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StarHub collaborates with Hydroinformatics Institute for rainfall monitoring

By Glenn Chua - on 21 Jan 2022, 1:17pm

StarHub collaborates with Hydroinformatics Institute for rainfall monitoring

StarHub and H2i aim to boost weather data collection with this partnership. (Image source: StarHub)

StarHub and Hydroinformatics Institute (H2i), a consultancy and solutions company centred on water, are partnering to enhance rainfall monitoring capabilities in Singapore. Specifically, H2i will be utilising StarHub's existing infrastructure of mobile base stations (or cell sites) as rainfall sensors.

This new initiative will come in the form of a Public Utilities Board (PUB) pilot, to be launched in the second quarter of this year, with the aim of providing the PUB an additional source of rainfall intensity measurements. The idea originated during PUB's Global Innovation Challenge, an effort by the PUB to crowdsource new water solutions, of which it was among four winners.

The motive for this collaboration is to solve problems with current weather measuring equipment, with StarHub saying that traditional rain gauges are often too far apart to provide high resolution data. This is especially true in the tropics, it says, as rainfall varies greatly in this region, necessitating a greater variety of data sources for more accurate predictions.

StarHub says that microwave backhaul links, the wireless connections between base stations that can transmit data, can help with that problem, as base stations are usually collecting data 24/7. Adding to the pitch is that, with StarHub's mature network, the number of stations outnumber existing gauges, making it a cost-effective way to supplement current rainfall measuring equipment.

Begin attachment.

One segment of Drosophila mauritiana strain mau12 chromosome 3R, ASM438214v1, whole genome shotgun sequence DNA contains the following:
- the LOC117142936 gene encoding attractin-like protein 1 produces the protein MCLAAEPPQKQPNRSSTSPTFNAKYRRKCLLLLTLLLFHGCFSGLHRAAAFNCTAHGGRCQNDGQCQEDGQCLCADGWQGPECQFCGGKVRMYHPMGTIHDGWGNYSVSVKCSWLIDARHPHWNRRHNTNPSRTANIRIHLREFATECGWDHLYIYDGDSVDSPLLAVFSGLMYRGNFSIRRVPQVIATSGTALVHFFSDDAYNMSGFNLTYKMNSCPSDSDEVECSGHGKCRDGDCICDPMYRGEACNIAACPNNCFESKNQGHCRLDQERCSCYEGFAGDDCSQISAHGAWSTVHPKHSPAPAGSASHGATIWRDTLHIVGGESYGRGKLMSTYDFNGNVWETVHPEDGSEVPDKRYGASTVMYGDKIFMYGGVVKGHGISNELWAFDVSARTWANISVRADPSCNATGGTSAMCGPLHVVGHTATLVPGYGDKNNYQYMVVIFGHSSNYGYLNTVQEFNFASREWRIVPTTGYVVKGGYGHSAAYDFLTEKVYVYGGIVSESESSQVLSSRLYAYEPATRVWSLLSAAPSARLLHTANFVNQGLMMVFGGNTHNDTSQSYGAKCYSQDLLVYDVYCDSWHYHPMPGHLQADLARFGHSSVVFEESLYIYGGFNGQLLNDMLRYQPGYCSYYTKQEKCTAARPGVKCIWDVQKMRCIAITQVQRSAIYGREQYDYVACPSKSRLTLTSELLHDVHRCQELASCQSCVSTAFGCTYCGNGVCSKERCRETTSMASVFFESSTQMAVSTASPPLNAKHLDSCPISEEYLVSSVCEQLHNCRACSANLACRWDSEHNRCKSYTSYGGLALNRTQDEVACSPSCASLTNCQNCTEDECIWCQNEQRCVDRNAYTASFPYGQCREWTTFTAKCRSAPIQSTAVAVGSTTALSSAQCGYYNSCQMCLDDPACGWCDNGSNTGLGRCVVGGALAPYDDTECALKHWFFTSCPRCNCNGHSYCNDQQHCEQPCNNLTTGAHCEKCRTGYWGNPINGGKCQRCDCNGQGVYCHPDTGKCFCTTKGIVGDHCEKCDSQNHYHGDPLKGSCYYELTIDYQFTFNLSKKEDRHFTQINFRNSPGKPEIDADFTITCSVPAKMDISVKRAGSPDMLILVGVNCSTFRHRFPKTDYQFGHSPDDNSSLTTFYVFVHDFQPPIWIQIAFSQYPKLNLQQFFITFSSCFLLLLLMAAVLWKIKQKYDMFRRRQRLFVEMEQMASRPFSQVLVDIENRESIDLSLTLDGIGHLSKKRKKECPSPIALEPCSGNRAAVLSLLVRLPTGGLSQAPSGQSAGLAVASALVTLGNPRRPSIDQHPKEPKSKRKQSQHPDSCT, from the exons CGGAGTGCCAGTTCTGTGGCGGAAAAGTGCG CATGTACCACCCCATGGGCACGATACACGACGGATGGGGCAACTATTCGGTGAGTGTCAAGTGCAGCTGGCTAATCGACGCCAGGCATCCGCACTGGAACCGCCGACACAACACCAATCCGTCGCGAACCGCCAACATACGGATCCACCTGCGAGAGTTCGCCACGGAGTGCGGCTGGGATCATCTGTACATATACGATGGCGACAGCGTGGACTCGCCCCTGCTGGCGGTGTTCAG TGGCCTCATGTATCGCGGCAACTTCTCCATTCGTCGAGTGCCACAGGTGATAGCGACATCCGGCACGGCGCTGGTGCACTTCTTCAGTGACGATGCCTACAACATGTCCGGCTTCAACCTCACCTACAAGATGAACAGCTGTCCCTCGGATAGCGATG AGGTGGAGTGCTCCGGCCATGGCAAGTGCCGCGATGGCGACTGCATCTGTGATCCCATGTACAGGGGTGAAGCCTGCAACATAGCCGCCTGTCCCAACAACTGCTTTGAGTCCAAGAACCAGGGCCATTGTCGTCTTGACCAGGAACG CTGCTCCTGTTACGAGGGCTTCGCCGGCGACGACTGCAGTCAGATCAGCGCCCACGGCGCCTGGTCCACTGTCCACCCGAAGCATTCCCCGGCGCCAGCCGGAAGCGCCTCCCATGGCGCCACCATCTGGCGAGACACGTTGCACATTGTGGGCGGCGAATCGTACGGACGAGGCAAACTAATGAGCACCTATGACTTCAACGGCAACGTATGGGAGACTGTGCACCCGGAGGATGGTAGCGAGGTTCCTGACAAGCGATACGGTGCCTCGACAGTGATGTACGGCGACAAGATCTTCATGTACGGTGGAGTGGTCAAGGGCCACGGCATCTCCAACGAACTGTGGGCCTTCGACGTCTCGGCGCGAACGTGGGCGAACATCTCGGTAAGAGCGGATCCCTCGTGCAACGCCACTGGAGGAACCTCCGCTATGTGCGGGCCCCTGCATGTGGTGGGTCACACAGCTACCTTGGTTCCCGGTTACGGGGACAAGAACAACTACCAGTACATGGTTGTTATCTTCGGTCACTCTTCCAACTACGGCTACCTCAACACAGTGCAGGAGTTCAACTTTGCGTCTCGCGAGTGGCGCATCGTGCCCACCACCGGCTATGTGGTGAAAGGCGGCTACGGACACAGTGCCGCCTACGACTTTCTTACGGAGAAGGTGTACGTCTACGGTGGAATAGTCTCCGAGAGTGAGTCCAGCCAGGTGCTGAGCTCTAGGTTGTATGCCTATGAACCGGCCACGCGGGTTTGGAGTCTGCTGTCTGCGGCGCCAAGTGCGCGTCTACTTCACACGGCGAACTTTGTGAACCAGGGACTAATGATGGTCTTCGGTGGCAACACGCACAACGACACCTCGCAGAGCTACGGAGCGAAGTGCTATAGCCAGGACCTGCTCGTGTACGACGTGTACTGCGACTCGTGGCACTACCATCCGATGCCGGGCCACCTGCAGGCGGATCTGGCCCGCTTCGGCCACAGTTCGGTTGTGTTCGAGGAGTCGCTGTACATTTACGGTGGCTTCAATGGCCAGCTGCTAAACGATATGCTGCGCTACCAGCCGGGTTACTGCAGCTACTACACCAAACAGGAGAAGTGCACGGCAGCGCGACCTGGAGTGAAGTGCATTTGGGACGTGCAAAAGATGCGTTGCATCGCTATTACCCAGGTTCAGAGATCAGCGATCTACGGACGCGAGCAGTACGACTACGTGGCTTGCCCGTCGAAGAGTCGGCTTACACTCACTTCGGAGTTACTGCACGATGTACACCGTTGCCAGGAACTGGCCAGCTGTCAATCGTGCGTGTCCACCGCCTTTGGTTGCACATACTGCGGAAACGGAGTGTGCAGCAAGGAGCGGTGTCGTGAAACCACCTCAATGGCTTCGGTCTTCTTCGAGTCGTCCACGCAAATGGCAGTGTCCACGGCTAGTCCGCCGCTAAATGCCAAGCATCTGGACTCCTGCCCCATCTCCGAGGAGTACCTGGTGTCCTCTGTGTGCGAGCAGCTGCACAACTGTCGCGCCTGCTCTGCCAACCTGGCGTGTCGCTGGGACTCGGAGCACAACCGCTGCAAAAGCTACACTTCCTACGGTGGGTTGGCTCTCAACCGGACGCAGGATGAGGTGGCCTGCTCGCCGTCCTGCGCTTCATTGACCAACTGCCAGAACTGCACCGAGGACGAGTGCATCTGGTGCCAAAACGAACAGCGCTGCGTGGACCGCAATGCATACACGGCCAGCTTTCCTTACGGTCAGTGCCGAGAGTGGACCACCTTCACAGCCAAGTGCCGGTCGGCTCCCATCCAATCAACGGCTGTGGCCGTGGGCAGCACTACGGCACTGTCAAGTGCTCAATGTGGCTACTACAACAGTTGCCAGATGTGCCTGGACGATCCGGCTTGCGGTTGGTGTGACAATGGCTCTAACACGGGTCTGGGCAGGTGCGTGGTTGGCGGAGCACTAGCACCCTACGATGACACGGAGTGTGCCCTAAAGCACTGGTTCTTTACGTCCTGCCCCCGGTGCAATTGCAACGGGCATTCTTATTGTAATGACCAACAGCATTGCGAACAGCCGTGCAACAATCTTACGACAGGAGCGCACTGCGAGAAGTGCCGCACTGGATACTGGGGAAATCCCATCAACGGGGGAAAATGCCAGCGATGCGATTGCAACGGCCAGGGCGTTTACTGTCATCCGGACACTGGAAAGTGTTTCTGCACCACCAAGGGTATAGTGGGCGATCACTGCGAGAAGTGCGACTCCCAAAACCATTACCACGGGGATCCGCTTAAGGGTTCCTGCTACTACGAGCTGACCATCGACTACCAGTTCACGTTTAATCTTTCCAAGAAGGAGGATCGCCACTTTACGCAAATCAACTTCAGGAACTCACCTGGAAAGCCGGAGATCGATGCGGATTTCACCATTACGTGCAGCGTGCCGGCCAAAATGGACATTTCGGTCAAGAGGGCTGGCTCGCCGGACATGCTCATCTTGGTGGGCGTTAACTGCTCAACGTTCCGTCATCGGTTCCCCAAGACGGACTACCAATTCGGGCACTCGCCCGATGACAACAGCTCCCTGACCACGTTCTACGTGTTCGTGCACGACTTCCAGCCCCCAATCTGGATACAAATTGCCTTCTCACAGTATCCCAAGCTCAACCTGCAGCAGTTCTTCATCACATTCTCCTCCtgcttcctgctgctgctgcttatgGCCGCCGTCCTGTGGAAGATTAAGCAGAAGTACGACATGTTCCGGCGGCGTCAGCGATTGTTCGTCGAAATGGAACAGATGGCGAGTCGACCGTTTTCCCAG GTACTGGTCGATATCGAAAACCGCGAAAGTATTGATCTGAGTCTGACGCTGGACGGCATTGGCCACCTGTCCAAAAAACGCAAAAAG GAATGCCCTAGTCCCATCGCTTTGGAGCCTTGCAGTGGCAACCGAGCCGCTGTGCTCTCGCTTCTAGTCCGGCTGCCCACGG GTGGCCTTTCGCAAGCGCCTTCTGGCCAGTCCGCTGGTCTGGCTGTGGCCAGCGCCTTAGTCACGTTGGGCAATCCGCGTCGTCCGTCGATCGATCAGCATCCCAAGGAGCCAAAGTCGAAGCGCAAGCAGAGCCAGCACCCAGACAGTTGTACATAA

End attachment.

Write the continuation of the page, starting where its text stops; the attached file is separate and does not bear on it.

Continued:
Antennas on a rooftop StarHub mobile base station. (Image source: StarHub)

On its part, StarHub says it's doing its share of work to adapt to and address climate change with this partnership. In its press release, the company quoted the World Meteorological Organisation, a United Nations agency, which said that extreme weather events will become the "new norm".

H2i itself has served clients such as the National Environment Agency (NEA) through Project Neptune, which aims to monitor and predict coastal water quality in Singapore, as well as a flood management project with the Ministry of Regional Municipalities and Water Resources in Oman. 

The project will launch as a proof-of-concept in southwestern Singapore, and if it succeeds, will be rolled out islandwide.

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